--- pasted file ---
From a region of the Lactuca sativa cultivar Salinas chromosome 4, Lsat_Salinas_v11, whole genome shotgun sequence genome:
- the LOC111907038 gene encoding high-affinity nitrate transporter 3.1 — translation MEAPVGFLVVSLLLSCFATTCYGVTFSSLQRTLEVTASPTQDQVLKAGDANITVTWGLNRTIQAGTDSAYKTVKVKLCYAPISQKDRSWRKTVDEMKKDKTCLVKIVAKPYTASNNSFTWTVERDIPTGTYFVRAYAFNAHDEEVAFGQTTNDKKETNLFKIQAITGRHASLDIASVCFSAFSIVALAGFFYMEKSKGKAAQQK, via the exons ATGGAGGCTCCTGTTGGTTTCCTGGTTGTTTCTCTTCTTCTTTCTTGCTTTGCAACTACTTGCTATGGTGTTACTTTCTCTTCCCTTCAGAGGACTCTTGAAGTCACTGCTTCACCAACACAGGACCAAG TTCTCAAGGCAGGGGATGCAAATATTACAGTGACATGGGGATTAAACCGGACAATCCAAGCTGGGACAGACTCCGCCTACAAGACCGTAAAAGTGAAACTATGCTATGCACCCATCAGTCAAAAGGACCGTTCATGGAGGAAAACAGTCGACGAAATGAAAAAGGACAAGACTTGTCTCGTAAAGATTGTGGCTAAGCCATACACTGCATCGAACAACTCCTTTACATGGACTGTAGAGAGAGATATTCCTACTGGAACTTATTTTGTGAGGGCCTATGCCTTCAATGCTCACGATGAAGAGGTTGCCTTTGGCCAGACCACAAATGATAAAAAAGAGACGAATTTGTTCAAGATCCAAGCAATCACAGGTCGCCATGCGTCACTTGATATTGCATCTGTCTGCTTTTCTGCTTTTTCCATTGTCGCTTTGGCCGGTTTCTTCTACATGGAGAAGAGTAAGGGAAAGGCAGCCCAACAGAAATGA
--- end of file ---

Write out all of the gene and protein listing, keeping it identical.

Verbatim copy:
From a region of the Lactuca sativa cultivar Salinas chromosome 4, Lsat_Salinas_v11, whole genome shotgun sequence genome:
- the LOC111907038 gene encoding high-affinity nitrate transporter 3.1 — translation MEAPVGFLVVSLLLSCFATTCYGVTFSSLQRTLEVTASPTQDQVLKAGDANITVTWGLNRTIQAGTDSAYKTVKVKLCYAPISQKDRSWRKTVDEMKKDKTCLVKIVAKPYTASNNSFTWTVERDIPTGTYFVRAYAFNAHDEEVAFGQTTNDKKETNLFKIQAITGRHASLDIASVCFSAFSIVALAGFFYMEKSKGKAAQQK, via the exons ATGGAGGCTCCTGTTGGTTTCCTGGTTGTTTCTCTTCTTCTTTCTTGCTTTGCAACTACTTGCTATGGTGTTACTTTCTCTTCCCTTCAGAGGACTCTTGAAGTCACTGCTTCACCAACACAGGACCAAG TTCTCAAGGCAGGGGATGCAAATATTACAGTGACATGGGGATTAAACCGGACAATCCAAGCTGGGACAGACTCCGCCTACAAGACCGTAAAAGTGAAACTATGCTATGCACCCATCAGTCAAAAGGACCGTTCATGGAGGAAAACAGTCGACGAAATGAAAAAGGACAAGACTTGTCTCGTAAAGATTGTGGCTAAGCCATACACTGCATCGAACAACTCCTTTACATGGACTGTAGAGAGAGATATTCCTACTGGAACTTATTTTGTGAGGGCCTATGCCTTCAATGCTCACGATGAAGAGGTTGCCTTTGGCCAGACCACAAATGATAAAAAAGAGACGAATTTGTTCAAGATCCAAGCAATCACAGGTCGCCATGCGTCACTTGATATTGCATCTGTCTGCTTTTCTGCTTTTTCCATTGTCGCTTTGGCCGGTTTCTTCTACATGGAGAAGAGTAAGGGAAAGGCAGCCCAACAGAAATGA